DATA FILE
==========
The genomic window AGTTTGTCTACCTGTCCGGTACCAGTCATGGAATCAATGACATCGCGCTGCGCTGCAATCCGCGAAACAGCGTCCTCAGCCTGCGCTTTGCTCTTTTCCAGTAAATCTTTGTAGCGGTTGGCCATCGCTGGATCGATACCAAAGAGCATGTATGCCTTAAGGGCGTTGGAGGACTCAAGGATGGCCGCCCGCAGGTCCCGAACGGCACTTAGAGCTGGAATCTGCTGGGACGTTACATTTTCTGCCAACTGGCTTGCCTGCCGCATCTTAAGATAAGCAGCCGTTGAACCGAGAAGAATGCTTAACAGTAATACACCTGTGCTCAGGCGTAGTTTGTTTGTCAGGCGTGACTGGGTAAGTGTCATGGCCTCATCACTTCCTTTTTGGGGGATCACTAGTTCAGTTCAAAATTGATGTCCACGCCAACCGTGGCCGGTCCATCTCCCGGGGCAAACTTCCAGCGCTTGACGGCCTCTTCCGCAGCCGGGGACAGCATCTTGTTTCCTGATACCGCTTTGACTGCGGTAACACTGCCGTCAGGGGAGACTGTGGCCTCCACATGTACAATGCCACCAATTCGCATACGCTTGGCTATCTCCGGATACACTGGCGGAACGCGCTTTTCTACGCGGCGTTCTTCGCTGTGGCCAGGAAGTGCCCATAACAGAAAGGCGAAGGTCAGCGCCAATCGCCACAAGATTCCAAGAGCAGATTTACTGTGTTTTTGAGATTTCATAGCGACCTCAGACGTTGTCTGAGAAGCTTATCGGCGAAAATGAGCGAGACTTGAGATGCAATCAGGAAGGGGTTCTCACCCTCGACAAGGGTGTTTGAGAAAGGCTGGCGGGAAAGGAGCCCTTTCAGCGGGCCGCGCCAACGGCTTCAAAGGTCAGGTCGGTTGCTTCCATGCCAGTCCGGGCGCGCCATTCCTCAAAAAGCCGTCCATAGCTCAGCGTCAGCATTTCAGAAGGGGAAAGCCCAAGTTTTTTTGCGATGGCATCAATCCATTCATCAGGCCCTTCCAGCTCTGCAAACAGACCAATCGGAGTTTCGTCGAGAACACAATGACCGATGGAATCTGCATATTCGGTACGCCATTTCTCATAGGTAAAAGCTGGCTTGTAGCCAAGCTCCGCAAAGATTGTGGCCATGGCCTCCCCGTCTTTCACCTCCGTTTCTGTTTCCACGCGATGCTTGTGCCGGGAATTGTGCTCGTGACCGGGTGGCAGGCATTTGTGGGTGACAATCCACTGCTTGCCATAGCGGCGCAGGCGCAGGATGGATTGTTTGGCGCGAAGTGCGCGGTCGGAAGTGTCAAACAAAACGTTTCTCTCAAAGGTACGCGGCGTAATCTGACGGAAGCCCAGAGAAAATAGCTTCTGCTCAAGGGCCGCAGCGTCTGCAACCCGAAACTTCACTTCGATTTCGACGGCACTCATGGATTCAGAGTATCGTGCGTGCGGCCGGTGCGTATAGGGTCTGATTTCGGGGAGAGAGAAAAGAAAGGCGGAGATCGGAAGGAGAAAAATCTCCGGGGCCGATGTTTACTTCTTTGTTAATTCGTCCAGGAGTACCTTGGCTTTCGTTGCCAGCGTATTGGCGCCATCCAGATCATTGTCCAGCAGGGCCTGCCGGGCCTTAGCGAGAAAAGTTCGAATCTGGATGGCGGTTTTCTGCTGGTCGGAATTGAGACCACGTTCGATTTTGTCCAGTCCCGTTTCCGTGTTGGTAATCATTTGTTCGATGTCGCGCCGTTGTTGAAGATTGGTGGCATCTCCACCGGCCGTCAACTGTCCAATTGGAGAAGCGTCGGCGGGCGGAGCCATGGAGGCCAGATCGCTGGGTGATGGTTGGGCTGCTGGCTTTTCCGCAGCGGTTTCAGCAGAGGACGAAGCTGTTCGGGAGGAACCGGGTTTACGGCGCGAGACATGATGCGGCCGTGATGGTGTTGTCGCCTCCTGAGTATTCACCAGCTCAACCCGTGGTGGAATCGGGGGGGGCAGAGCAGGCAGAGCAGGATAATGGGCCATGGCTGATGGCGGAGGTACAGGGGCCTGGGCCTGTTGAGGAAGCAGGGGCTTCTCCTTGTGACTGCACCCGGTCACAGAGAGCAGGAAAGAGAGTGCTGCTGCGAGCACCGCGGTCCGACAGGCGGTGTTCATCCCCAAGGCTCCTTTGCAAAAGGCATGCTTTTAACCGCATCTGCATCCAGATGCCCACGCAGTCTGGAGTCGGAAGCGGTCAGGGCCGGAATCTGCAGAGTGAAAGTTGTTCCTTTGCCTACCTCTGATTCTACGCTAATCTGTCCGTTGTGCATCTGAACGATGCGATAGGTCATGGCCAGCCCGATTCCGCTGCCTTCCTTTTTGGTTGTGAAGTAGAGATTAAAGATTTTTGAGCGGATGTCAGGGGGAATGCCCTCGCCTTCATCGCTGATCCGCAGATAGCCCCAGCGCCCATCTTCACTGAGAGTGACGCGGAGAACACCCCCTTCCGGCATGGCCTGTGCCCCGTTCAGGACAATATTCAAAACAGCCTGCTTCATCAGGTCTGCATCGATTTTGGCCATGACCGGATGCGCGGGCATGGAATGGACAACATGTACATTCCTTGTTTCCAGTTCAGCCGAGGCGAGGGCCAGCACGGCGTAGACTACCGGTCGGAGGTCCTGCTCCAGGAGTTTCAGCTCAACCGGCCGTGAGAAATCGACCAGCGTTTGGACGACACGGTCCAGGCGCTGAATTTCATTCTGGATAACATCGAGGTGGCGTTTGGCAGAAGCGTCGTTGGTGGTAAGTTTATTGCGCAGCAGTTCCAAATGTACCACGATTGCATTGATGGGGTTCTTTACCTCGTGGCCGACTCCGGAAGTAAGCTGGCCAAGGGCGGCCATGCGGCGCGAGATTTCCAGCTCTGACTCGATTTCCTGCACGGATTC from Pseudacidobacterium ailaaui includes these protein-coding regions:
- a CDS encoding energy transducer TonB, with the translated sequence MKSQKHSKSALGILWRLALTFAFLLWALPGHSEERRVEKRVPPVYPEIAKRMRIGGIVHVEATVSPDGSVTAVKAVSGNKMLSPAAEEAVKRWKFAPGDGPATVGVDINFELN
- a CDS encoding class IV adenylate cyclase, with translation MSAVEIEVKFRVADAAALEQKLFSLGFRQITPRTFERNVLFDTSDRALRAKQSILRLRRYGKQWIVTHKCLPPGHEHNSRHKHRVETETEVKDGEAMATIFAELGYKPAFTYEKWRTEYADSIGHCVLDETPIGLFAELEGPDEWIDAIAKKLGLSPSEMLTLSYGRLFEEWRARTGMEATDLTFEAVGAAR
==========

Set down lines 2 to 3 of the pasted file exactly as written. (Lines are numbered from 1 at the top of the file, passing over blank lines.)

- a CDS encoding energy transducer TonB, with the translated sequence MKSQKHSKSALGILWRLALTFAFLLWALPGHSEERRVEKRVPPVYPEIAKRMRIGGIVHVEATVSPDGSVTAVKAVSGNKMLSPAAEEAVKRWKFAPGDGPATVGVDINFELN
- a CDS encoding class IV adenylate cyclase, with translation MSAVEIEVKFRVADAAALEQKLFSLGFRQITPRTFERNVLFDTSDRALRAKQSILRLRRYGKQWIVTHKCLPPGHEHNSRHKHRVETETEVKDGEAMATIFAELGYKPAFTYEKWRTEYADSIGHCVLDETPIGLFAELEGPDEWIDAIAKKLGLSPSEMLTLSYGRLFEEWRARTGMEATDLTFEAVGAAR